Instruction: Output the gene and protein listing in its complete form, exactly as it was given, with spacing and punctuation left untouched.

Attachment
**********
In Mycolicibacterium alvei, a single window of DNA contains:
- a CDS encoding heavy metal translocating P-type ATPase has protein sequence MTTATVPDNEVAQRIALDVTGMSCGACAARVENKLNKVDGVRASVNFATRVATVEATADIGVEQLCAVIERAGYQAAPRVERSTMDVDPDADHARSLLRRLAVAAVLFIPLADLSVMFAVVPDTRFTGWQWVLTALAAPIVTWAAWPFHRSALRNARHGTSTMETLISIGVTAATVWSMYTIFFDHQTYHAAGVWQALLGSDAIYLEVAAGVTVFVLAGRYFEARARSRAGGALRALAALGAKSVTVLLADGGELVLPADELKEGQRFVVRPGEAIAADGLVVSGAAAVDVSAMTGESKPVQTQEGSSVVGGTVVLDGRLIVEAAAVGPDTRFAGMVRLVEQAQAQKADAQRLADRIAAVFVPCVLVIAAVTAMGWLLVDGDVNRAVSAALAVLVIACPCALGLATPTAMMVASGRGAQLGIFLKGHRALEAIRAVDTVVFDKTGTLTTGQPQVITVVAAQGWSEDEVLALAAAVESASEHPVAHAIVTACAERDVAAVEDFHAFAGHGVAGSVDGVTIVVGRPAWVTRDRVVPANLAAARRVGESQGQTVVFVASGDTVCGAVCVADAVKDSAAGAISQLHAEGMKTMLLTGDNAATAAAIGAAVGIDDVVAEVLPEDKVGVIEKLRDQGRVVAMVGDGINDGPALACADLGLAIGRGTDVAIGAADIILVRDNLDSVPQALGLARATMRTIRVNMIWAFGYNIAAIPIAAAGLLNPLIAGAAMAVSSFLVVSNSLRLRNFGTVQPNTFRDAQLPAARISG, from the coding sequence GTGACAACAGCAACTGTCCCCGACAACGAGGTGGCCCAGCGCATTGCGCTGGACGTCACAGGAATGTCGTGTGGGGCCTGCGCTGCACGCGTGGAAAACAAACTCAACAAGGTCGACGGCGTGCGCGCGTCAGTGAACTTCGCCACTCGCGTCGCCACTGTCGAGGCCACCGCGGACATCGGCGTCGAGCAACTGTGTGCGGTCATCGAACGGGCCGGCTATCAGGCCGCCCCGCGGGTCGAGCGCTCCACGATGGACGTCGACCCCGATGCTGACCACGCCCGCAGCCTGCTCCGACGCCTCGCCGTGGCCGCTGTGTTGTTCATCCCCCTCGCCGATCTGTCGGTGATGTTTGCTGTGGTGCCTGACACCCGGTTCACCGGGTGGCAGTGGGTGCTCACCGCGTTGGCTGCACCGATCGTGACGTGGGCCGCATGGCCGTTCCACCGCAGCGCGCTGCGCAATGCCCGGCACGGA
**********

In Mycolicibacterium alvei, a single window of DNA contains:
- a CDS encoding heavy metal translocating P-type ATPase has protein sequence MTTATVPDNEVAQRIALDVTGMSCGACAARVENKLNKVDGVRASVNFATRVATVEATADIGVEQLCAVIERAGYQAAPRVERSTMDVDPDADHARSLLRRLAVAAVLFIPLADLSVMFAVVPDTRFTGWQWVLTALAAPIVTWAAWPFHRSALRNARHGTSTMETLISIGVTAATVWSMYTIFFDHQTYHAAGVWQALLGSDAIYLEVAAGVTVFVLAGRYFEARARSRAGGALRALAALGAKSVTVLLADGGELVLPADELKEGQRFVVRPGEAIAADGLVVSGAAAVDVSAMTGESKPVQTQEGSSVVGGTVVLDGRLIVEAAAVGPDTRFAGMVRLVEQAQAQKADAQRLADRIAAVFVPCVLVIAAVTAMGWLLVDGDVNRAVSAALAVLVIACPCALGLATPTAMMVASGRGAQLGIFLKGHRALEAIRAVDTVVFDKTGTLTTGQPQVITVVAAQGWSEDEVLALAAAVESASEHPVAHAIVTACAERDVAAVEDFHAFAGHGVAGSVDGVTIVVGRPAWVTRDRVVPANLAAARRVGESQGQTVVFVASGDTVCGAVCVADAVKDSAAGAISQLHAEGMKTMLLTGDNAATAAAIGAAVGIDDVVAEVLPEDKVGVIEKLRDQGRVVAMVGDGINDGPALACADLGLAIGRGTDVAIGAADIILVRDNLDSVPQALGLARATMRTIRVNMIWAFGYNIAAIPIAAAGLLNPLIAGAAMAVSSFLVVSNSLRLRNFGTVQPNTFRDAQLPAARISG, from the coding sequence GTGACAACAGCAACTGTCCCCGACAACGAGGTGGCCCAGCGCATTGCGCTGGACGTCACAGGAATGTCGTGTGGGGCCTGCGCTGCACGCGTGGAAAACAAACTCAACAAGGTCGACGGCGTGCGCGCGTCAGTGAACTTCGCCACTCGCGTCGCCACTGTCGAGGCCACCGCGGACATCGGCGTCGAGCAACTGTGTGCGGTCATCGAACGGGCCGGCTATCAGGCCGCCCCGCGGGTCGAGCGCTCCACGATGGACGTCGACCCCGATGCTGACCACGCCCGCAGCCTGCTCCGACGCCTCGCCGTGGCCGCTGTGTTGTTCATCCCCCTCGCCGATCTGTCGGTGATGTTTGCTGTGGTGCCTGACACCCGGTTCACCGGGTGGCAGTGGGTGCTCACCGCGTTGGCTGCACCGATCGTGACGTGGGCCGCATGGCCGTTCCACCGCAGCGCGCTGCGCAATGCCCGGCACGGA